NEWSWATCH Carnegie Endowment for International Peace/Eugene Rumer, Paul Stronski: “Russia, Ukraine, and Eurasia at TwentyFive-A Baseline Assessment”
The Carnegie Endowment for International Peace undertakes an overview of former Soviet states two-and-a-half decades following the USSR’s collapse.
For nearly twenty-five years following the dissolution of the Soviet Union, Russia, Ukraine, and the rest of the former Soviet lands now collectively referred to as Eurasia defied the best and the worst expectations of students of the region’s history. Unfortunately, the worst case has now come to pass with the outbreak of war between Russia and Ukraine. The conflict has cast a long shadow over the entire region, and Russian President Vladimir Putin has put Russia on a dangerous, confrontational course with the United States and Europe that is likely to last for many years.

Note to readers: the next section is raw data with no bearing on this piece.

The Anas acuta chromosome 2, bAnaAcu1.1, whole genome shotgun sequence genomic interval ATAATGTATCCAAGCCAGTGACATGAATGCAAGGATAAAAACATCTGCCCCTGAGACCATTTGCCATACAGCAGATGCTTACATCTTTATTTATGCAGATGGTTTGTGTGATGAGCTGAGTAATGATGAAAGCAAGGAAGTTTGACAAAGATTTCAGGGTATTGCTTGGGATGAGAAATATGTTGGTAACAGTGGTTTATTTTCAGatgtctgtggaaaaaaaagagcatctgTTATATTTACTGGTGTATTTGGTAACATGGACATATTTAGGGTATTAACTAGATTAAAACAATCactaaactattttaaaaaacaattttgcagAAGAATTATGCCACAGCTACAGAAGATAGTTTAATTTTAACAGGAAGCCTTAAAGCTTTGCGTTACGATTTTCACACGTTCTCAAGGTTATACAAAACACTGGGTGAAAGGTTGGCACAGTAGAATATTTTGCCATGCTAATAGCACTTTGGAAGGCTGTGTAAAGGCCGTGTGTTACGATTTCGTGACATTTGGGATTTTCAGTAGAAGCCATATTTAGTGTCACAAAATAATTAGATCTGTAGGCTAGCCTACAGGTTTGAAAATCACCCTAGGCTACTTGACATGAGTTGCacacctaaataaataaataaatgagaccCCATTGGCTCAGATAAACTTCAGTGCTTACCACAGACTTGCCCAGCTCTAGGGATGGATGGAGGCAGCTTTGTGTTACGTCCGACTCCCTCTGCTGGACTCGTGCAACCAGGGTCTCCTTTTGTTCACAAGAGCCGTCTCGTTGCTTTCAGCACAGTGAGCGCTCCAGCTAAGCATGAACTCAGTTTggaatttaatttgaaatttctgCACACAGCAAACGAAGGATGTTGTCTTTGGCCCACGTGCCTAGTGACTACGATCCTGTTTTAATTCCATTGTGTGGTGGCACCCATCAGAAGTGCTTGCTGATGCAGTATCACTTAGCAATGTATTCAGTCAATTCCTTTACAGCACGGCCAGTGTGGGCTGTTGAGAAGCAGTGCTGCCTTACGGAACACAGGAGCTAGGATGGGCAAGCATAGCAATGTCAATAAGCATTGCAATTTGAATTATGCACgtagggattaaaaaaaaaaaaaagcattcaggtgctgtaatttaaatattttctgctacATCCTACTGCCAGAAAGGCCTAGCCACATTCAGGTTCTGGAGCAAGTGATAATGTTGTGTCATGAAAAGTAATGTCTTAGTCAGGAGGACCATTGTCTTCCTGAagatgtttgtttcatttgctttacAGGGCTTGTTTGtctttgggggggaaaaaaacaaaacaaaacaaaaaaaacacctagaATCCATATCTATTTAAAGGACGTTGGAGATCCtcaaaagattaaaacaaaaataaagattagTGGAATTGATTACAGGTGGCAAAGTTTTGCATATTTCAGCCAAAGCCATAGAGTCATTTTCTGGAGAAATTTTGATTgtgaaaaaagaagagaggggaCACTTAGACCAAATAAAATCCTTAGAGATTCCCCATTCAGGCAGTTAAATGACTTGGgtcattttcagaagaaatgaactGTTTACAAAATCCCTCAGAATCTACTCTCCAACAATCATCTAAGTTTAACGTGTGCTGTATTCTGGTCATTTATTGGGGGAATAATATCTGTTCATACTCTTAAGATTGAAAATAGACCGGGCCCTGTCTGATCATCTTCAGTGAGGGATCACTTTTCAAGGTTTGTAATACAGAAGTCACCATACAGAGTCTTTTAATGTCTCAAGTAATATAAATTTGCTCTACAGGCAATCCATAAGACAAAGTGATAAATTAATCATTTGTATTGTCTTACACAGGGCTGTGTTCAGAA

Central Asia—the region viewed at the outset of its independence as the most likely to fail—has remained relatively stable, or to be more precise, stagnant. The three countries of the South Caucasus remain plagued by the threat of war—the only common feature they share. Georgia continues on its Western trajectory, Armenia is firmly (albeit unhappily) under Russia’s thumb, while Azerbaijan has become an authoritarian kleptocracy that has difficult relations with Russia and the West. The war in Ukraine and the collapse in Moscow’s relations with the West have deeply unnerved the leaderships of all of the Eurasian countries, highlighting the risk of further Russian meddling and aggression—and the inadequacy of Euro-Atlantic security structures. Each of Russia’s neighbors feels vulnerable and uncomfortable about the possibility of getting caught between Moscow and the Western powers in an increasingly zero-sum environment.